Psychological Safety and Belonging aren't the same… | Gagen MacDonald

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Psychological Safety and Belonging aren't the same thing

Dec 12, 2023

Barbara Hunt is the leader and founder of Gagen MacDonald’s five-person Diversity, Equity, Inclusion and Belonging (DEI&B) Council. Danny Kelleher is also a member of the Council.

The complex dance

Diversity advocate and former Netflix Vice President of Inclusion Strategy Vernā Myers famously says that “Diversity is being invited to the party. Inclusion is being asked to dance.”

For as many organizations continue to struggle with diversity itself, in our view, it is this latter part of equity-focused work — the dance of true inclusion — that continues to vex companies. Inclusion work is a lot less straightforward than work that is strictly focused on diversity. It’s also a lot harder to measure, as it depends less on who people are on paper and more on how they truly feel.

In the face of complexity, it is very natural and very human to try to make things simple. Often, however, this reaction risks making things seem a bit more simple than they really are, or ought to be.

This is what we have seen happen over the past year with the terms psychological safety and belonging. Many pieces on the topics tend to use the words nearly interchangeably, or to use psychological safety as a general encapsulation of what inclusion means. This webpage from Michigan State, for instance, says that “[p]sychological safety is employees feeling safe to be their full selves at work.” This blog says it “means your team is unafraid that their authentic selves will be at odds with company culture.”

In reality, while psychological safety and belonging overlap, they also have different, distinct meanings. And by recognizing the nuances that separate them, leaders can develop a much clearer picture of what it takes to create a truly inclusive environment.

What the terms mean

Psychological safety has its roots in the study of team performance. Harvard Business School professor Amy Edmondson, who coined the term, defines it on our podcast as “permission for candor.” Edmondson’s research, as well as that of many other companies, continues to prove how the teams that manage to be candid, direct and quick to point out mistakes learn more, improve faster and perform the best for their companies. This research is what has elevated the idea of psychological safety to such prominence. It is measurably linked to productivity and team success, and study of it largely focuses on how well team members collaborate on work-related matters. Can employees contribute their ideas openly, without fear of failure? How do people managers respond when they receive criticism? What sort of questions do project leads tend to ask and when? Questions like these get at the heart of psychological safety, and effective interventions around it often start with manager training.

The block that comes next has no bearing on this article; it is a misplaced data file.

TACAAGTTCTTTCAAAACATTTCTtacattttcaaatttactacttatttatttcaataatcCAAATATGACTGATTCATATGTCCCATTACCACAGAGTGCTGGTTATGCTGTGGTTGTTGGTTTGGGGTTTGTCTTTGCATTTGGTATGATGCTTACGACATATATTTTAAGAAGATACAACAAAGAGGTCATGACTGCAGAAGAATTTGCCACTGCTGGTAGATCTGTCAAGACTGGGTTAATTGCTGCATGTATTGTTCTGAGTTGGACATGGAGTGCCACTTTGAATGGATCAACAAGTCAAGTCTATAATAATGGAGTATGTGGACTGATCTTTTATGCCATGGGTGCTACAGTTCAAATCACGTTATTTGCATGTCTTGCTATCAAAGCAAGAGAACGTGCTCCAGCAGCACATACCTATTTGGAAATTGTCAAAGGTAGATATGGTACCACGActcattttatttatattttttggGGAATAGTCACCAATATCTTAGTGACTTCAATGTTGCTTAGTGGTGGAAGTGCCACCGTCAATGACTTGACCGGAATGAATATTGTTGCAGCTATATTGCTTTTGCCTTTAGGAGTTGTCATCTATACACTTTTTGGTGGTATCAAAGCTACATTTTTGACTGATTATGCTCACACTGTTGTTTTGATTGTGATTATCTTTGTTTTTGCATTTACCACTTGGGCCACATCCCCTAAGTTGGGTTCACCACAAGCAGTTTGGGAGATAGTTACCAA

Belonging, though no less important, is a more abstract term. It connects less directly to team performance or productivity and more to the foundational needs of human beings.

John A. Powell, a leader in the study of belonging and Director of the Othering & Belonging Institute at UC Berkeley, defines the term through contrast — as the antidote to the concept of “othering.”

To understand how belonging plays out in your workplace, you can’t just look at work-based collaboration or team norms. You have to explore all the different signals that employees receive about who belongs. The aperture of the concept ranges from structural levels (Are your buildings wheelchair-accessible?) to company norms (Which holidays do you celebrate?) to interpersonal pressures (What clothes do people feel comfortable wearing? What phrases do they feel they can’t use in a Teams chat?).

Like psychological safety, belonging revolves around the general goal of encouraging employees to be themselves.

Why the difference matters

If you want employees — especially those from diverse backgrounds — to stay and thrive, the reality is that you need both psychological safety and belonging in your work environment.

But to fully deliver on either concept — to truly improve inclusion in a workplace — you need to give the ideas separate weight.

It’s possible for a person to feel confident that their candid perspectives on work-related matters matter while still feeling like an outsider within a group on a more fundamental, human level. It’s also possible for a person to feel they belong — that the differences they bring are celebrated and reflected in the group identity — while still not feeling truly empowered to share their honest perspectives about work-related things.

Neither one of these employees is likely to feel included or, by extension, to stay long term.

Inclusion, in other words, is not as simple as it looks when it’s going well, or when leaders try to paint it in broad brush strokes. Part of it needs to focus on the substance of work and part of it needs to look far beyond that, at all the other human realities that define work environments. Companies that recognize these distinct layers will have a much better chance of meaningfully moving the needle on either one.

Inclusion really is a complex dance. And as it tends to go with many complex dances, the best way to start improving is usually to break it down into parts.

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